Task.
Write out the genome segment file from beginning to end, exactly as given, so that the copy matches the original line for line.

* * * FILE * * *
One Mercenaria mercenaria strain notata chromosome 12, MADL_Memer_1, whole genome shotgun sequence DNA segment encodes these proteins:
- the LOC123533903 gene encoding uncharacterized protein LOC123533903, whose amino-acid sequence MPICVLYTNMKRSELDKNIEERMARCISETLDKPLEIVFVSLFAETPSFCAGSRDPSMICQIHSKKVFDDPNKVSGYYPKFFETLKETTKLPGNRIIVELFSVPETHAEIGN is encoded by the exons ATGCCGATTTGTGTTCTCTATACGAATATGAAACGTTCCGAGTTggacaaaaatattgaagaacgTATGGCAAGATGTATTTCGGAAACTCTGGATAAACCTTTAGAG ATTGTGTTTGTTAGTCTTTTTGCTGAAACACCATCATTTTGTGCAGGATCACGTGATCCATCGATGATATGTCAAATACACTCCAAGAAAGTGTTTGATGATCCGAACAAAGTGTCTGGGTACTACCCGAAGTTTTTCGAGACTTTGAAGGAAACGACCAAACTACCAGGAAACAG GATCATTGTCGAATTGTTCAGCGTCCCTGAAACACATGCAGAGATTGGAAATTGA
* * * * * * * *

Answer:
One Mercenaria mercenaria strain notata chromosome 12, MADL_Memer_1, whole genome shotgun sequence DNA segment encodes these proteins:
- the LOC123533903 gene encoding uncharacterized protein LOC123533903, whose amino-acid sequence MPICVLYTNMKRSELDKNIEERMARCISETLDKPLEIVFVSLFAETPSFCAGSRDPSMICQIHSKKVFDDPNKVSGYYPKFFETLKETTKLPGNRIIVELFSVPETHAEIGN is encoded by the exons ATGCCGATTTGTGTTCTCTATACGAATATGAAACGTTCCGAGTTggacaaaaatattgaagaacgTATGGCAAGATGTATTTCGGAAACTCTGGATAAACCTTTAGAG ATTGTGTTTGTTAGTCTTTTTGCTGAAACACCATCATTTTGTGCAGGATCACGTGATCCATCGATGATATGTCAAATACACTCCAAGAAAGTGTTTGATGATCCGAACAAAGTGTCTGGGTACTACCCGAAGTTTTTCGAGACTTTGAAGGAAACGACCAAACTACCAGGAAACAG GATCATTGTCGAATTGTTCAGCGTCCCTGAAACACATGCAGAGATTGGAAATTGA